The Ministry of Ungentlemanly Warfare was captured digitally by cinematographer Ed Wild (The Covenant, London Has Fallen) in 16-bit X-OCN ST (at 8K resolution) using Sony CineAlta Venice 2 cameras with Tokina Vista Prime and Angenieux EZ Lenses, and it was finished as a native 4K Digital Intermediate at the 2.39:1 scope aspect ratio. Lionsgate’s Ultra HD presents the film graded for high dynamic range (only HDR10 is included). But it’s been encoded on a 100 GB disc, so the image has plenty of room to breathe. Video data rates are frequently in the 70 to 80 Mbps range, which lends the film exceptional dimensionality. Detail is beautifully refined at all times, enhanced by a light wash of organic-looking but obviously digital cinema grain. Shadows are deep and detailed, highlights are naturally bold. The film’s palette isn’t quite vibrant, but it’s richly nuanced and exhibits a kind of Technicolor sheen that’s pleasing to look at and feels appropriate to the proceedings. The cinematography itself is a little lacking in style, but it’s plenty competent. More to the point, this 4K image is truly gorgeous.

The film sounds great too, with a muscular and occasionally bombastic surround mix available in lossless English Dolby Atmos. The soundstage feels enormous—big, wide, and enveloping, with lovely immersion, smooth panning, and incredibly active directional play. Atmospheric effects abound, and when the action gets hot and heavy you’re awash in sound effects and music from seemingly every direction, including the overhead channels. Gunshots seem to linger in the air, explosions have genuine heft. The dialogue is clear and clean at all times, and the mix is built upon a solid foundation of robust bass. English Descriptive Audio is also available along with Spanish 5.1 Dolby Digital. Optional subtitles are included in English SDH and Spanish.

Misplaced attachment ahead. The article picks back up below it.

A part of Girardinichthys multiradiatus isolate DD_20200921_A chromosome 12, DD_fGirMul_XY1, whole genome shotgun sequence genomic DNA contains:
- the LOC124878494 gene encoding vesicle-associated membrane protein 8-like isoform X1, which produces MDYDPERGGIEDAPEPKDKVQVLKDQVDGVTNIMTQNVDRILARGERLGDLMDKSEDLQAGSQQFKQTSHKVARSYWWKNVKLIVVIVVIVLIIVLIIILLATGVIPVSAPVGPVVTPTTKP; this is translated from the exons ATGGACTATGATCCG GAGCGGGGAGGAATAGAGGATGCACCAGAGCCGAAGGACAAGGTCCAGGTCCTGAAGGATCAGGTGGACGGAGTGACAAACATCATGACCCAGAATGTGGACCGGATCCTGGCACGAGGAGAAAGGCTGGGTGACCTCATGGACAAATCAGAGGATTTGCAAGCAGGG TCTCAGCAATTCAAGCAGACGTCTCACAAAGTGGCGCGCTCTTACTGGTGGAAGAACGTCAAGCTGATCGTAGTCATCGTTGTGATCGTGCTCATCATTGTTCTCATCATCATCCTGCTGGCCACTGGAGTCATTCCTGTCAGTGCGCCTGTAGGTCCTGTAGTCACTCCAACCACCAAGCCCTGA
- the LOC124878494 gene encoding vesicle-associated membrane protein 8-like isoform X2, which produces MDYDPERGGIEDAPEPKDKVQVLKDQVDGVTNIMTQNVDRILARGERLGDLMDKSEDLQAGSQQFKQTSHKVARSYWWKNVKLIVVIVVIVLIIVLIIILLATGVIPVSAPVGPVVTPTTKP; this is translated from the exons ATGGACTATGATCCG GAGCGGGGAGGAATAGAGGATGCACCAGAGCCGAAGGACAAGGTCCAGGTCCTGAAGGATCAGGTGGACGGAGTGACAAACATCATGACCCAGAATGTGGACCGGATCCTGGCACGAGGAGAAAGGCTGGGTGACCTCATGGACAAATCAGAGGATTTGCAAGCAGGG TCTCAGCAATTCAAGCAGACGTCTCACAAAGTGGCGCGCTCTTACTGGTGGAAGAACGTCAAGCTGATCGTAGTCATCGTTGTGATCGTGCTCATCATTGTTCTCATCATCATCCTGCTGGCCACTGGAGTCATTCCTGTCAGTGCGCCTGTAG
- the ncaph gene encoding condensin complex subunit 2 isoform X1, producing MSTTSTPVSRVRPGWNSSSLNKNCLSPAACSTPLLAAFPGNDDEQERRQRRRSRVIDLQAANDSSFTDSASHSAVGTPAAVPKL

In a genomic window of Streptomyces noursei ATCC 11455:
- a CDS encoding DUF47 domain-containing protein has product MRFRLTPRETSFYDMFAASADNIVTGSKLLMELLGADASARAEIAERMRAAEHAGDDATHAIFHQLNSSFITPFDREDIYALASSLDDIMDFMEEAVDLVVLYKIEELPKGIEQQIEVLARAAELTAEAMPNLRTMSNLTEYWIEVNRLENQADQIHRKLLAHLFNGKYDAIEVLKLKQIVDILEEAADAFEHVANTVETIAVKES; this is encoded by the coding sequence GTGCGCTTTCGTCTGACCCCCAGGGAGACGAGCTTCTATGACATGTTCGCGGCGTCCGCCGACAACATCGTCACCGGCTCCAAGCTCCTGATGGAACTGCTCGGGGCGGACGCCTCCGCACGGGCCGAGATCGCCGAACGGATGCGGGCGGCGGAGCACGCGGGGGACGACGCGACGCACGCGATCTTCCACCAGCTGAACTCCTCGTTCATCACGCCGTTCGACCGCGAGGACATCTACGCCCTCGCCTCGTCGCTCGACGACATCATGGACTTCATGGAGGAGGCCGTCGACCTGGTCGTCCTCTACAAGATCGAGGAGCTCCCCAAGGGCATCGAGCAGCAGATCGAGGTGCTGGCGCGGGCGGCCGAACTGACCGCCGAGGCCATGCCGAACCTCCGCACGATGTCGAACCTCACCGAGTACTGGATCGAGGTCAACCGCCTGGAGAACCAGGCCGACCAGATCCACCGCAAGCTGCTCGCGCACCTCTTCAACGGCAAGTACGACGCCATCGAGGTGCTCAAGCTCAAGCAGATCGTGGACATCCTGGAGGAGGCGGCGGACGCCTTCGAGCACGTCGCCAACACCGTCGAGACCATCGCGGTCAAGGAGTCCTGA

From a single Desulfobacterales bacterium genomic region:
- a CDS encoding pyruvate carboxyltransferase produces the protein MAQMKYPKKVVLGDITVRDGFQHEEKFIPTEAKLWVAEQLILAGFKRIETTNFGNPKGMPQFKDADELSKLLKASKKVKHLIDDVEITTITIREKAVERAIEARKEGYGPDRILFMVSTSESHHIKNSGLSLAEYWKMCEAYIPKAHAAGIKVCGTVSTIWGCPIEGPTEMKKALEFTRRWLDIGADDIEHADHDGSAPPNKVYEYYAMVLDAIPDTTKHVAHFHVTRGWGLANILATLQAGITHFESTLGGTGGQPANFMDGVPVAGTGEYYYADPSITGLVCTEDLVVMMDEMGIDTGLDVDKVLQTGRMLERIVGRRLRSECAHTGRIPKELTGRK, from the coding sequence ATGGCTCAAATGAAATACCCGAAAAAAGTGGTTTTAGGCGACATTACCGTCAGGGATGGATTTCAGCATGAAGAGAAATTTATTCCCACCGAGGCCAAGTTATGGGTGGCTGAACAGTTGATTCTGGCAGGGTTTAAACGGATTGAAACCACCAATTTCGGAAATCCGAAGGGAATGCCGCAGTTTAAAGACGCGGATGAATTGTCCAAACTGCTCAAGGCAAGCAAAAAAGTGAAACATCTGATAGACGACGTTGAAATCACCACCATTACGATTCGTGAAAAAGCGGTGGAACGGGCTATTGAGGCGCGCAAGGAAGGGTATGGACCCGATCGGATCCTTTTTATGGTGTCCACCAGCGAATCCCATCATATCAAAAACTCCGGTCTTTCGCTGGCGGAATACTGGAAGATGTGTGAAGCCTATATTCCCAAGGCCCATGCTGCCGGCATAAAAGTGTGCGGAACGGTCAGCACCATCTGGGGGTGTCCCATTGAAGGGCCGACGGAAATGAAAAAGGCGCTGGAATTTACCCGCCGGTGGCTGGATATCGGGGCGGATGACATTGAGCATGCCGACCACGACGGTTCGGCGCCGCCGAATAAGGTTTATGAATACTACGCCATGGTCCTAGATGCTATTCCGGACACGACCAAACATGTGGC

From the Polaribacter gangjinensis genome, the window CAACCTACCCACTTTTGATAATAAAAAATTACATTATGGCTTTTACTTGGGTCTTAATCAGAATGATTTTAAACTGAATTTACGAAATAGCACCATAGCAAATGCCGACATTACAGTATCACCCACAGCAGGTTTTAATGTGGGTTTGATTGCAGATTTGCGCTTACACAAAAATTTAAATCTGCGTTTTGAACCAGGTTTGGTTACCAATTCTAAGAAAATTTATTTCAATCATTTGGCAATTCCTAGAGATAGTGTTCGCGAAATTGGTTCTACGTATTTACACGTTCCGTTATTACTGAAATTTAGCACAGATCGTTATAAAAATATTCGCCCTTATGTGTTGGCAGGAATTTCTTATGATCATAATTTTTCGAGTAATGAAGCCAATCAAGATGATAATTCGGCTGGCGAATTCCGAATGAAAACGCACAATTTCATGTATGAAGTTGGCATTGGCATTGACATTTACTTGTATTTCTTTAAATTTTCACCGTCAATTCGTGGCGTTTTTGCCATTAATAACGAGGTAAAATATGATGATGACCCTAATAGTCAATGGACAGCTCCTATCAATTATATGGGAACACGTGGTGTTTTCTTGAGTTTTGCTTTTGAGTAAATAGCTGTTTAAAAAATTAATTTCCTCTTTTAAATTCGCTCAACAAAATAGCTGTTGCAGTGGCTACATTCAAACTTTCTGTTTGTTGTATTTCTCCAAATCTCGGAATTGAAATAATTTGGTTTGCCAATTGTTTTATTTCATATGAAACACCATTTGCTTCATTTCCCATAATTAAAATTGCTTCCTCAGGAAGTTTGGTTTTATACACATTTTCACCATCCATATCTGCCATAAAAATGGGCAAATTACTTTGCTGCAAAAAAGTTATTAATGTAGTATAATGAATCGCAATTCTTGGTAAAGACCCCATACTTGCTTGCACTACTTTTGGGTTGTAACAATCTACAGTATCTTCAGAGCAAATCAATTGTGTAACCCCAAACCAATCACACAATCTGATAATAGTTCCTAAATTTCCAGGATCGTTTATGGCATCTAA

Lionsgate’s Ultra HD release is a 2-disc set that includes the film in 4K on UHD and 1080p HD on Blu-ray. You can buy it in regular Amaray packaging and also an Amazon-exclusive Steelbook. Each disc includes the following special features:

  • The Ministry of Filmmaking (HD – 24:11)
  • Theatrical Trailer (HD – 2:08)

The Ministry of Filmmaking is a half-serious look behind-the-scenes at the production, that includes on-set footage and brief interview comments with the director, along with Cavill, González, Ritchie, Ritchson, Babs Olusanmokun, Cary Elwes, co-stars Rory Kinnear, Til Schweiger, Alex Pettyfer, Danny Sapani, Henry Golding, Hero Finnes Tiffin, and Freddie Fox, 1st AD Max Keene, production designer Martyn John, costume designer Loulou Bontemps, hair and make up designer Jules Chapman, and producers Jerry Bruckheimer, Ivan Atkinson, John Friedberg, and Chad Oman. The tone is lighthearted from start to finish. You see some location work both in Turkey and at sea on the various boats used by the production, and there’s bloopers, laughter, and clowning around aplenty. You also get the film’s trailer on disc, and there’s a Digital Copy code on a paper insert in the packaging.

At one point in the featurette on this disc, Cavill says of Ministry: “People can expect to see unusual characters doing bombastic things.” And that’s pretty much the best description of The Ministry of Ungentlemanly Warfare I can think of. Nearly every aspect of this film is competent and polished. But it’s so polished that it eventually starts to feel a tad shallow. To put it another way, you’re likely to really enjoy this film… right up to the point where you start looking at your watch and checking your phone. If you want a see a darky funny, more grindhouse, and original Nazi-murder-mayhem actioner, I recommend giving Jalmari Helander’s fantastic Sisu (2022) a look (it’s also available in 4K Ultra HD from Lionsgate). In the meantime, Ministry is arguably Guy Ritchie’s best film since The Man from U.N.C.L.E. (2015), so that’s something. Pick ‘em both up and you’ve got the makings of a solid WWII double feature.

- Bill Hunt